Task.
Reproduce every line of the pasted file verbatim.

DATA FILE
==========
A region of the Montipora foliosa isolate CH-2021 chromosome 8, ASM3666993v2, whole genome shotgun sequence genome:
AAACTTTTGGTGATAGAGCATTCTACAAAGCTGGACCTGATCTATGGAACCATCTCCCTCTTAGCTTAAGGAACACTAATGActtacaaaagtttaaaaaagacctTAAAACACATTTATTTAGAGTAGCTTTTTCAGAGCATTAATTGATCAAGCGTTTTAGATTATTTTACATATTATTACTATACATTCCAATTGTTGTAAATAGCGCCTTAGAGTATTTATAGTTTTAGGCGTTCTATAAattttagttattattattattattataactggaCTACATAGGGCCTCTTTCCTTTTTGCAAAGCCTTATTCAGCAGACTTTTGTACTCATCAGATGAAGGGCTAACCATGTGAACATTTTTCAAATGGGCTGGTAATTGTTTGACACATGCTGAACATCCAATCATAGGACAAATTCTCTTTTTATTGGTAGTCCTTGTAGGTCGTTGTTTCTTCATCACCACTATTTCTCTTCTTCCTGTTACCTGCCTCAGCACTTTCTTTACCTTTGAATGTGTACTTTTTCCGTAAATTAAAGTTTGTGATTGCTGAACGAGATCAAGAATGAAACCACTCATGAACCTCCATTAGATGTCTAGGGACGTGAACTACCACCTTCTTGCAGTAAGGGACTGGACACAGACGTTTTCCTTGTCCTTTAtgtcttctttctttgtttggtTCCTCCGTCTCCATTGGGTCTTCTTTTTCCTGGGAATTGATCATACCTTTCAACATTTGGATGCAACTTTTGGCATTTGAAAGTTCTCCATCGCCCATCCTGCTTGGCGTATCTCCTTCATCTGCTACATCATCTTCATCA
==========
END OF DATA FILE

A region of the Montipora foliosa isolate CH-2021 chromosome 8, ASM3666993v2, whole genome shotgun sequence genome:
AAACTTTTGGTGATAGAGCATTCTACAAAGCTGGACCTGATCTATGGAACCATCTCCCTCTTAGCTTAAGGAACACTAATGActtacaaaagtttaaaaaagacctTAAAACACATTTATTTAGAGTAGCTTTTTCAGAGCATTAATTGATCAAGCGTTTTAGATTATTTTACATATTATTACTATACATTCCAATTGTTGTAAATAGCGCCTTAGAGTATTTATAGTTTTAGGCGTTCTATAAattttagttattattattattattataactggaCTACATAGGGCCTCTTTCCTTTTTGCAAAGCCTTATTCAGCAGACTTTTGTACTCATCAGATGAAGGGCTAACCATGTGAACATTTTTCAAATGGGCTGGTAATTGTTTGACACATGCTGAACATCCAATCATAGGACAAATTCTCTTTTTATTGGTAGTCCTTGTAGGTCGTTGTTTCTTCATCACCACTATTTCTCTTCTTCCTGTTACCTGCCTCAGCACTTTCTTTACCTTTGAATGTGTACTTTTTCCGTAAATTAAAGTTTGTGATTGCTGAACGAGATCAAGAATGAAACCACTCATGAACCTCCATTAGATGTCTAGGGACGTGAACTACCACCTTCTTGCAGTAAGGGACTGGACACAGACGTTTTCCTTGTCCTTTAtgtcttctttctttgtttggtTCCTCCGTCTCCATTGGGTCTTCTTTTTCCTGGGAATTGATCATACCTTTCAACATTTGGATGCAACTTTTGGCATTTGAAAGTTCTCCATCGCCCATCCTGCTTGGCGTATCTCCTTCATCTGCTACATCATCTTCATCA